The Advantages of Algorithmic Design

This past weekend, I ended up engaging in what I think was a bit of folly while working on the game.  I wasn’t in a coding mood, but decided I could manually place walls on the grid lines for Quadrophobia.  The idea there was I could easily turn the walls on and off when designing a level.  This is a good idea.

However, placing the walls took a loooooooong time.  There are, IIRC, 81 walls on a 5×5 grid (this includes the exterior/perimeter walls).

I’m sure there was a quicker way to do it, but I was doing them individually.  Now that I think about it, I could have setup a “container” for each column and row then I’d just have to copy that container and drag all of them across the proper amount to their new column/row position.  Nope – I ended up doing it individually.  Whatevs.
But my other concern right now is expansion/expandability.If I want to make more rows/columns in future levels I’d have to continue to add more walls manually, which sucks.  Had I done an algorithmic method I would expand easily.But, that would mean that the walls would only exist when the game was running, not necessarily in the editor.  I’m sure if I dicked around with Custom Editors and shit, I’d find a way to have my cake and eat it too, however, I’m trying to get a damn game out, and the more I dick around with all these tools that Unity provides (even as powerful as they are) the less I get on making the game itself.  I can learn some of that more later, but right now – getting a game finished comes first.So – manual it is.I’ll just leave a 5×5 grid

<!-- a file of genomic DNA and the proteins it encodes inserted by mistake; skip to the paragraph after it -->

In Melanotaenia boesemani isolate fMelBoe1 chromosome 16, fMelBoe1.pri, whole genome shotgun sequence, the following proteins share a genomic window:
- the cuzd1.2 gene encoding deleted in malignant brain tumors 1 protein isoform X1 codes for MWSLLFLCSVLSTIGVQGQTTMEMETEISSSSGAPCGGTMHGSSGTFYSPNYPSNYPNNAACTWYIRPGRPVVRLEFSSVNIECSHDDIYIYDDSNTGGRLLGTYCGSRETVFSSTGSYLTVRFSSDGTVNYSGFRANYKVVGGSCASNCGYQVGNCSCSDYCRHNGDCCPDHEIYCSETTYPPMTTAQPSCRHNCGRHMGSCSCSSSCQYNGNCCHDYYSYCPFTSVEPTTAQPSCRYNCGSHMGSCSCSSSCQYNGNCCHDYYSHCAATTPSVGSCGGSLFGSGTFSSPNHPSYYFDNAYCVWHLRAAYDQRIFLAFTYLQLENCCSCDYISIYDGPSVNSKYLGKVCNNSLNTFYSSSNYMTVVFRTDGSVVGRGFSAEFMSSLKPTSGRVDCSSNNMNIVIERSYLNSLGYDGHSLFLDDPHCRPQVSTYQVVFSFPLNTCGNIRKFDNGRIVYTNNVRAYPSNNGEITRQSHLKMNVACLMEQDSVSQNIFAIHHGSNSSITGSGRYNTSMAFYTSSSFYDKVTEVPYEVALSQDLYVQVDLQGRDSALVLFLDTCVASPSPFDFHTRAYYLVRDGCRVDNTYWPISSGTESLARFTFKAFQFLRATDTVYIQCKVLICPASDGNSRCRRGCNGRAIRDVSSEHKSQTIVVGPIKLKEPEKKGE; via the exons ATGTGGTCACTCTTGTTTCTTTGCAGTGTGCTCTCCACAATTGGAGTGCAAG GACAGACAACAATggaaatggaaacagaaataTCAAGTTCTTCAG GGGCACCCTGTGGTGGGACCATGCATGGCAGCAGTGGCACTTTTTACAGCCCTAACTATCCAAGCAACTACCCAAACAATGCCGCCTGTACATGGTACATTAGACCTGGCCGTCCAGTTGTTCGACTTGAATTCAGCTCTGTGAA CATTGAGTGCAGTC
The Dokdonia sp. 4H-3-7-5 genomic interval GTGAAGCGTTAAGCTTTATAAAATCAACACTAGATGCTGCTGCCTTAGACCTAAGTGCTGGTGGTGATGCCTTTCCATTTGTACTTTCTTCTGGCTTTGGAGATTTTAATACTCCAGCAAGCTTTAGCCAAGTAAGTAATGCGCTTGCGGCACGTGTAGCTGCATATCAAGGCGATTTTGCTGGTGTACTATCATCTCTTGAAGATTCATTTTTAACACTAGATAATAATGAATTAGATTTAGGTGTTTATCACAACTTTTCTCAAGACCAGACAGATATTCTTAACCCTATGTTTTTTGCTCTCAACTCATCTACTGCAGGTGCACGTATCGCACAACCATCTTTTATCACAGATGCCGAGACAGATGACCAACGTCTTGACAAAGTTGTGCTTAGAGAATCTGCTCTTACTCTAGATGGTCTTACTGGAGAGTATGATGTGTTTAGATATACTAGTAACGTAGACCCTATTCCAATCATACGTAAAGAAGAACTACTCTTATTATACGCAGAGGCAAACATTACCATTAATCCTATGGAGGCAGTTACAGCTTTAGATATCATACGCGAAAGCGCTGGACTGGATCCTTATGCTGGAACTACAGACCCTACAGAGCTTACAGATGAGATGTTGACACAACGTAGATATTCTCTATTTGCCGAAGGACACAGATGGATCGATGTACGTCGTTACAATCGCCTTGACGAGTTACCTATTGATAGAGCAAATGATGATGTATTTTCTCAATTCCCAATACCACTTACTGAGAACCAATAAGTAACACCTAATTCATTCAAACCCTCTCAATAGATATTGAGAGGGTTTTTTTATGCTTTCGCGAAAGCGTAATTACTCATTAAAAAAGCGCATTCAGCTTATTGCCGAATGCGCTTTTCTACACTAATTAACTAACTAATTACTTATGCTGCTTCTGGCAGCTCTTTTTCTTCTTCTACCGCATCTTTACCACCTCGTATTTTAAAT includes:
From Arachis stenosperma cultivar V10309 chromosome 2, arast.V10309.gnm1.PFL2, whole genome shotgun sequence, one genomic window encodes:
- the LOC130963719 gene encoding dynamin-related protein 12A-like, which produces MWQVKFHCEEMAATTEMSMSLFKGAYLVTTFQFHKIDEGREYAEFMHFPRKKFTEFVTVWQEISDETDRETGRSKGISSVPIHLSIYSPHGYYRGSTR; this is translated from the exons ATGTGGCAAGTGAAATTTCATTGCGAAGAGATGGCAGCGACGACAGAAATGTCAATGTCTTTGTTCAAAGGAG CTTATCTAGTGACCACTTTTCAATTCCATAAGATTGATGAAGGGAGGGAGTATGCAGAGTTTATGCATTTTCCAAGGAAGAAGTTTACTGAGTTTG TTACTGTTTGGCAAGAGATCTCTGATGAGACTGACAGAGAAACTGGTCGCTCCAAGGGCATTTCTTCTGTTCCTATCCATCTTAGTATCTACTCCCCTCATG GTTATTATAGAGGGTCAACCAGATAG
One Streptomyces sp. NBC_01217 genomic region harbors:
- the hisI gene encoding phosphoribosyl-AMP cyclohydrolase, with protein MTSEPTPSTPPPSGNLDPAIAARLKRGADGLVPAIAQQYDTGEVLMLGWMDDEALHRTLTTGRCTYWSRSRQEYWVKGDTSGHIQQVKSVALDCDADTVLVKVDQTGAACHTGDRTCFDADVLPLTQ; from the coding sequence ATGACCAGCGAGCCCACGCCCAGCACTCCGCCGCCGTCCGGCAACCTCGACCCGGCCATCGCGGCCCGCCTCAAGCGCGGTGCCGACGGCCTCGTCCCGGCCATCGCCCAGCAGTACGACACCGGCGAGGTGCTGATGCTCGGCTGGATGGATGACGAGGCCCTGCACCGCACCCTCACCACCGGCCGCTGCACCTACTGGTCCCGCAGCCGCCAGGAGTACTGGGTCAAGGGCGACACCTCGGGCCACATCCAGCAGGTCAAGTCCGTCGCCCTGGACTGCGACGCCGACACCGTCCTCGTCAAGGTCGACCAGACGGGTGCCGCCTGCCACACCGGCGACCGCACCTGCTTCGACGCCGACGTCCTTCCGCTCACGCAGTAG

The next bit is to figure out how to get the walls working.  I was able to get the collision detection via raycasting from my piece (one of the great things about Unity is the wealth of code just laying on the net, simple examples you can mostly plug and play right into your code with minor modifications).  I’m not talking a whole game, just a little algorithm here and there.So I got that working and was going to implement my code to alter the movement accordingly to whether a wall was obstructing it.However, in my initial design, I had architected the code for movement to basically return a value on keypress.  I then have a separate move function that moves based upon that return value.  I separated the concerns so I could have better modularity in design and implement touch screen input along side my keyboard input.  Nice clean separation of concerns. However it means that I can’t just do a simple raycast when I move the piece (via swiping or key down) and then set its move-ability, as I first need to detect the move direction and then modify the move amount (and since I set the direction separately from the move amount, it means I’m going to have to set the move amount beforehand).My line of thinking right now is, when I place the piece on the board, it scans the rays out, determines if there is a wall, and if so, where it is located.In order to determine where to place the piece if it hits a wall, there are two potential options I’m thinking.The first is a bit silly when I think about it, but it’s one solution:A) Each wall has 2 values.  Since a wall is either horizontal or vertical, these values represent each side of the wall which could be hit.  If my player detects a wall when it is below/south of a wall, it would pull the information on that wall indicating it’s southern point (that is, the square in the grid on which the piece should be played).  This requires hand-coding a value into all 81 walls, and not just one value, but two (a top/bottom or left/right)The second makes more sense.  It’s another algorithmic method.  B) Here I determine what the wall’s location is (if I’m travelling along the y-axis (i.e. up/down), it will be detecting the walls y position; conversely if I travel left/right, I would detect the wall’s x position).